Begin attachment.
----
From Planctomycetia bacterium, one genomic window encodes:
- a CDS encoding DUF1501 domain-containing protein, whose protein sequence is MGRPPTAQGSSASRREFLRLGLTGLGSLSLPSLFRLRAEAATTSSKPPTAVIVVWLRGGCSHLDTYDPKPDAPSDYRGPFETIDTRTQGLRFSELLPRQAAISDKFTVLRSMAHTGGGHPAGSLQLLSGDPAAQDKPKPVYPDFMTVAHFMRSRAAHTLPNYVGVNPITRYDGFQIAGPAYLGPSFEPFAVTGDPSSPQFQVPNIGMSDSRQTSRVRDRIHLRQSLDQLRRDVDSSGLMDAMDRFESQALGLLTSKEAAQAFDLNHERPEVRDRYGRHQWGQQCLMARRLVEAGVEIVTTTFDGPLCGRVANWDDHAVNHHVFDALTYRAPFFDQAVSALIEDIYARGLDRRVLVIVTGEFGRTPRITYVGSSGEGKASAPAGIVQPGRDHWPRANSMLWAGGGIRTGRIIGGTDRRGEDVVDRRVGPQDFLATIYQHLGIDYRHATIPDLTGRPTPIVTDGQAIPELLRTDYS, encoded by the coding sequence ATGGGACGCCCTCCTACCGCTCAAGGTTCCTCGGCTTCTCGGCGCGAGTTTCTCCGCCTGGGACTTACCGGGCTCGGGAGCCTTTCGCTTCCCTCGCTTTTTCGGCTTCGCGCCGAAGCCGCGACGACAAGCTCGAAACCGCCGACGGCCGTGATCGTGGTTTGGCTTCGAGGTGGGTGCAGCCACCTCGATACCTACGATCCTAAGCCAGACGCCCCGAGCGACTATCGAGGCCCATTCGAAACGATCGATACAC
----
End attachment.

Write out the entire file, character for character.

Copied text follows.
From Planctomycetia bacterium, one genomic window encodes:
- a CDS encoding DUF1501 domain-containing protein, whose protein sequence is MGRPPTAQGSSASRREFLRLGLTGLGSLSLPSLFRLRAEAATTSSKPPTAVIVVWLRGGCSHLDTYDPKPDAPSDYRGPFETIDTRTQGLRFSELLPRQAAISDKFTVLRSMAHTGGGHPAGSLQLLSGDPAAQDKPKPVYPDFMTVAHFMRSRAAHTLPNYVGVNPITRYDGFQIAGPAYLGPSFEPFAVTGDPSSPQFQVPNIGMSDSRQTSRVRDRIHLRQSLDQLRRDVDSSGLMDAMDRFESQALGLLTSKEAAQAFDLNHERPEVRDRYGRHQWGQQCLMARRLVEAGVEIVTTTFDGPLCGRVANWDDHAVNHHVFDALTYRAPFFDQAVSALIEDIYARGLDRRVLVIVTGEFGRTPRITYVGSSGEGKASAPAGIVQPGRDHWPRANSMLWAGGGIRTGRIIGGTDRRGEDVVDRRVGPQDFLATIYQHLGIDYRHATIPDLTGRPTPIVTDGQAIPELLRTDYS, encoded by the coding sequence ATGGGACGCCCTCCTACCGCTCAAGGTTCCTCGGCTTCTCGGCGCGAGTTTCTCCGCCTGGGACTTACCGGGCTCGGGAGCCTTTCGCTTCCCTCGCTTTTTCGGCTTCGCGCCGAAGCCGCGACGACAAGCTCGAAACCGCCGACGGCCGTGATCGTGGTTTGGCTTCGAGGTGGGTGCAGCCACCTCGATACCTACGATCCTAAGCCAGACGCCCCGAGCGACTATCGAGGCCCATTCGAAACGATCGATACAC